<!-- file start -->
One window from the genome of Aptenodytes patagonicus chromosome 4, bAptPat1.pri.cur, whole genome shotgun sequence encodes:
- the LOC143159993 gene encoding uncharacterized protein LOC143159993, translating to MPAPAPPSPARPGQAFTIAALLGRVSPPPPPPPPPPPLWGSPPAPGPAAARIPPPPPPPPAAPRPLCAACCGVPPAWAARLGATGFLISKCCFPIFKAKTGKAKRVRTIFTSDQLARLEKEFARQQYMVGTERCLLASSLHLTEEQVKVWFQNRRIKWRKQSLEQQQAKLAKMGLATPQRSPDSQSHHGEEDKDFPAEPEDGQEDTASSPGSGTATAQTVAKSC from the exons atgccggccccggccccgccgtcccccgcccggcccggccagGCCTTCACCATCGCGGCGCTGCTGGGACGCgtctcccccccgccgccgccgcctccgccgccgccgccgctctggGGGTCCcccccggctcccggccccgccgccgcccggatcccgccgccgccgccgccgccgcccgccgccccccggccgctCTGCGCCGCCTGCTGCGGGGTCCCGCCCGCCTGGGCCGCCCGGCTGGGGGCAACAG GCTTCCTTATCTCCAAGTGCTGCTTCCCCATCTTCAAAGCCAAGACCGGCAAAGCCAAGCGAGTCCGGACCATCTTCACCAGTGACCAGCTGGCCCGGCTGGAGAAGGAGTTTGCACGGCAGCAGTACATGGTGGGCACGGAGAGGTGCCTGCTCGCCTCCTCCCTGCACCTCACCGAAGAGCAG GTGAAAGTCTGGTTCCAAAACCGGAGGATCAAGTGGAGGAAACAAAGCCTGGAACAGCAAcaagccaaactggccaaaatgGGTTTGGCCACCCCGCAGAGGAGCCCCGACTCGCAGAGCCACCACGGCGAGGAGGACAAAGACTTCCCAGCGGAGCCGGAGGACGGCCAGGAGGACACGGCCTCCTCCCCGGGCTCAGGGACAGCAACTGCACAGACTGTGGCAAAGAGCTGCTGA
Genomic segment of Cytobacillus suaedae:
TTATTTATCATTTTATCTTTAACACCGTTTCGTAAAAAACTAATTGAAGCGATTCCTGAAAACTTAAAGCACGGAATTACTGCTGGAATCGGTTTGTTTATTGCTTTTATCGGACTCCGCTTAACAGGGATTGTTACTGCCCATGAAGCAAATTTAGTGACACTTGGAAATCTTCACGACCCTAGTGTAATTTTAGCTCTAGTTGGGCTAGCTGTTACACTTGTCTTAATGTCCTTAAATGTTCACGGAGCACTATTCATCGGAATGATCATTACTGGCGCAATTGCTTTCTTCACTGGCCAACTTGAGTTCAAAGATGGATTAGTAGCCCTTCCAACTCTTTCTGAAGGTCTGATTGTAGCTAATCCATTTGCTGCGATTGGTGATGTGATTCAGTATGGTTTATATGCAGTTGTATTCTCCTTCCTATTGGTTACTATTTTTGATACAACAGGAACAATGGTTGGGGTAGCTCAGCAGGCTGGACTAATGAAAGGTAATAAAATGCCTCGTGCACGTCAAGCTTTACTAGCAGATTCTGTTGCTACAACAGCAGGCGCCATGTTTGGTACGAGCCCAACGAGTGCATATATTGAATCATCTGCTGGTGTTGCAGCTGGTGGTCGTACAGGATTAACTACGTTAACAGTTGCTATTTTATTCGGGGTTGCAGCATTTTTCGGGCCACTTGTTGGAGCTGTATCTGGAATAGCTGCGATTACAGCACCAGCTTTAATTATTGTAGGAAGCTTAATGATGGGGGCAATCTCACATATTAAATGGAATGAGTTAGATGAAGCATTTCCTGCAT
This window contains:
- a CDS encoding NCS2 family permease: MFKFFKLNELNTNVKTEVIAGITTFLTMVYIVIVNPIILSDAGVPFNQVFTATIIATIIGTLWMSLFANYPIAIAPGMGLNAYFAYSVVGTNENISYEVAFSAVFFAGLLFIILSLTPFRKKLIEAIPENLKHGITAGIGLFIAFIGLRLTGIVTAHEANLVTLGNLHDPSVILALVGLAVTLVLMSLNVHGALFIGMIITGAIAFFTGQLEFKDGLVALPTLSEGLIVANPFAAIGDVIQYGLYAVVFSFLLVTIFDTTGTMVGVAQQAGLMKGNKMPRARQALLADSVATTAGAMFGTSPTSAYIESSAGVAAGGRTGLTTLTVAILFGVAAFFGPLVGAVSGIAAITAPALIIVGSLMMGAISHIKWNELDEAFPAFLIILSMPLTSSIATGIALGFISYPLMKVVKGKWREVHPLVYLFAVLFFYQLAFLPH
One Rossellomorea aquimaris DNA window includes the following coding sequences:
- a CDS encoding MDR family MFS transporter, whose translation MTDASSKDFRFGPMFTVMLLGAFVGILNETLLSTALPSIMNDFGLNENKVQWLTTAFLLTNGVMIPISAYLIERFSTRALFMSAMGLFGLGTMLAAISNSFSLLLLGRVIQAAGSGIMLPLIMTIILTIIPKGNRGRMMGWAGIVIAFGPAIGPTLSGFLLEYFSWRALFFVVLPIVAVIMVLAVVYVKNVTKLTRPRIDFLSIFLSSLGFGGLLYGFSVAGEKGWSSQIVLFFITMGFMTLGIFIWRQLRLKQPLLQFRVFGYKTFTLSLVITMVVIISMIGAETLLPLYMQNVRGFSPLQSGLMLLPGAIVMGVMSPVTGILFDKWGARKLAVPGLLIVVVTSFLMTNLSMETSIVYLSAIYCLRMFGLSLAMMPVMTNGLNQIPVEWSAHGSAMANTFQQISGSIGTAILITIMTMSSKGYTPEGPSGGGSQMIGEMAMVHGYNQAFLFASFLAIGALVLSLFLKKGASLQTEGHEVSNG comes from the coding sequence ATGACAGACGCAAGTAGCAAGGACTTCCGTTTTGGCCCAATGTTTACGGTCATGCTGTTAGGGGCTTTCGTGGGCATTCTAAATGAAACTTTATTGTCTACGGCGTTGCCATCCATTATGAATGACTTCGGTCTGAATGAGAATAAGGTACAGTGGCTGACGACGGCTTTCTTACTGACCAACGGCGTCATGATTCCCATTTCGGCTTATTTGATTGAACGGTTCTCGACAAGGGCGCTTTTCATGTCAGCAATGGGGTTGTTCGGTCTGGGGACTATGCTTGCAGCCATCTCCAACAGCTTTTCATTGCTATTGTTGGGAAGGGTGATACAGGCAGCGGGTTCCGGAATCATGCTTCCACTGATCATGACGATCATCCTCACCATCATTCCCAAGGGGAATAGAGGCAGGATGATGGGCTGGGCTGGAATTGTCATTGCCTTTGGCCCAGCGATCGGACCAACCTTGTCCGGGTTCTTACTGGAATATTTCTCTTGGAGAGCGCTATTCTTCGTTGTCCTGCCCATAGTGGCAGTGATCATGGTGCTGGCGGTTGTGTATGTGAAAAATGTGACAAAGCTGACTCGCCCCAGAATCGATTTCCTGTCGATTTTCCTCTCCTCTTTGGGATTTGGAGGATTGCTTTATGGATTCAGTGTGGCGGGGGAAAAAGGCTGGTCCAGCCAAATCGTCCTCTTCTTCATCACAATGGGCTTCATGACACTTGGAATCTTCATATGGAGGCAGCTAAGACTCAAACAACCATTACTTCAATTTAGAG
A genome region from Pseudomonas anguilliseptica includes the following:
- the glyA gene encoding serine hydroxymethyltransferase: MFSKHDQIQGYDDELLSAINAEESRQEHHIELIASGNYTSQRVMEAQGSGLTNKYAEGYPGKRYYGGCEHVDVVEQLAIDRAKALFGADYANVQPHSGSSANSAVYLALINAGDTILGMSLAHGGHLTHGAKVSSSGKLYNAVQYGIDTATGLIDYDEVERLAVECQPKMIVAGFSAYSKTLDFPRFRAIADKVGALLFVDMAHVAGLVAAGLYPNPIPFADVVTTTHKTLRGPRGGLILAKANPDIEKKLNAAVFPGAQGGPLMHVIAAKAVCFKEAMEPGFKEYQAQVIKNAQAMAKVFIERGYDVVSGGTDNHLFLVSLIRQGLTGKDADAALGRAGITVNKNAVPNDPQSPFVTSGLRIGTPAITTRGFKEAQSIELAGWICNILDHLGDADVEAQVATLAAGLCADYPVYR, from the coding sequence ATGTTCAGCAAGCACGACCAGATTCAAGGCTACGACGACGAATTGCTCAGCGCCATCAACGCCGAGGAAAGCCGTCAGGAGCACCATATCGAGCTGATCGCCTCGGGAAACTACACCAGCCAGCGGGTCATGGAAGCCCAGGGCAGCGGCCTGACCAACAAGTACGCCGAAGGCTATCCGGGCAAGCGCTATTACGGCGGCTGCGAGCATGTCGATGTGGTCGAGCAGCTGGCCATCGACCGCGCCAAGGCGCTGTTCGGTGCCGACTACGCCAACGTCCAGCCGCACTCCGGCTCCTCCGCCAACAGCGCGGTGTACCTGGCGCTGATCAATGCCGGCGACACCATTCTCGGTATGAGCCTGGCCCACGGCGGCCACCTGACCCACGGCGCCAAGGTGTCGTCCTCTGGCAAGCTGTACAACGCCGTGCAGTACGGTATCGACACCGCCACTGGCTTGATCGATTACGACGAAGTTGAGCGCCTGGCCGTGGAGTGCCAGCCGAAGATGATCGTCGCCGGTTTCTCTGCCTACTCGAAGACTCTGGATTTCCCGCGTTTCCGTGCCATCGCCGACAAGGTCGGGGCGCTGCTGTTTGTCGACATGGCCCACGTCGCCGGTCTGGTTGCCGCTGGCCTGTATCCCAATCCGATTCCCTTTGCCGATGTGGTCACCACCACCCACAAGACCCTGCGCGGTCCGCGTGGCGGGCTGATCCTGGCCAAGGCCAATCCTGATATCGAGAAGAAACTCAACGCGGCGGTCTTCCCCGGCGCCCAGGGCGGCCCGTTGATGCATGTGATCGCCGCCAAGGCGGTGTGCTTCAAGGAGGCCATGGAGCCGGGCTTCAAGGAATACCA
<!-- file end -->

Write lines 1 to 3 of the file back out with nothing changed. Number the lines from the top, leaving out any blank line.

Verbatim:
One window from the genome of Aptenodytes patagonicus chromosome 4, bAptPat1.pri.cur, whole genome shotgun sequence encodes:
- the LOC143159993 gene encoding uncharacterized protein LOC143159993, translating to MPAPAPPSPARPGQAFTIAALLGRVSPPPPPPPPPPPLWGSPPAPGPAAARIPPPPPPPPAAPRPLCAACCGVPPAWAARLGATGFLISKCCFPIFKAKTGKAKRVRTIFTSDQLARLEKEFARQQYMVGTERCLLASSLHLTEEQVKVWFQNRRIKWRKQSLEQQQAKLAKMGLATPQRSPDSQSHHGEEDKDFPAEPEDGQEDTASSPGSGTATAQTVAKSC from the exons atgccggccccggccccgccgtcccccgcccggcccggccagGCCTTCACCATCGCGGCGCTGCTGGGACGCgtctcccccccgccgccgccgcctccgccgccgccgccgctctggGGGTCCcccccggctcccggccccgccgccgcccggatcccgccgccgccgccgccgccgcccgccgccccccggccgctCTGCGCCGCCTGCTGCGGGGTCCCGCCCGCCTGGGCCGCCCGGCTGGGGGCAACAG GCTTCCTTATCTCCAAGTGCTGCTTCCCCATCTTCAAAGCCAAGACCGGCAAAGCCAAGCGAGTCCGGACCATCTTCACCAGTGACCAGCTGGCCCGGCTGGAGAAGGAGTTTGCACGGCAGCAGTACATGGTGGGCACGGAGAGGTGCCTGCTCGCCTCCTCCCTGCACCTCACCGAAGAGCAG GTGAAAGTCTGGTTCCAAAACCGGAGGATCAAGTGGAGGAAACAAAGCCTGGAACAGCAAcaagccaaactggccaaaatgGGTTTGGCCACCCCGCAGAGGAGCCCCGACTCGCAGAGCCACCACGGCGAGGAGGACAAAGACTTCCCAGCGGAGCCGGAGGACGGCCAGGAGGACACGGCCTCCTCCCCGGGCTCAGGGACAGCAACTGCACAGACTGTGGCAAAGAGCTGCTGA
Genomic segment of Cytobacillus suaedae: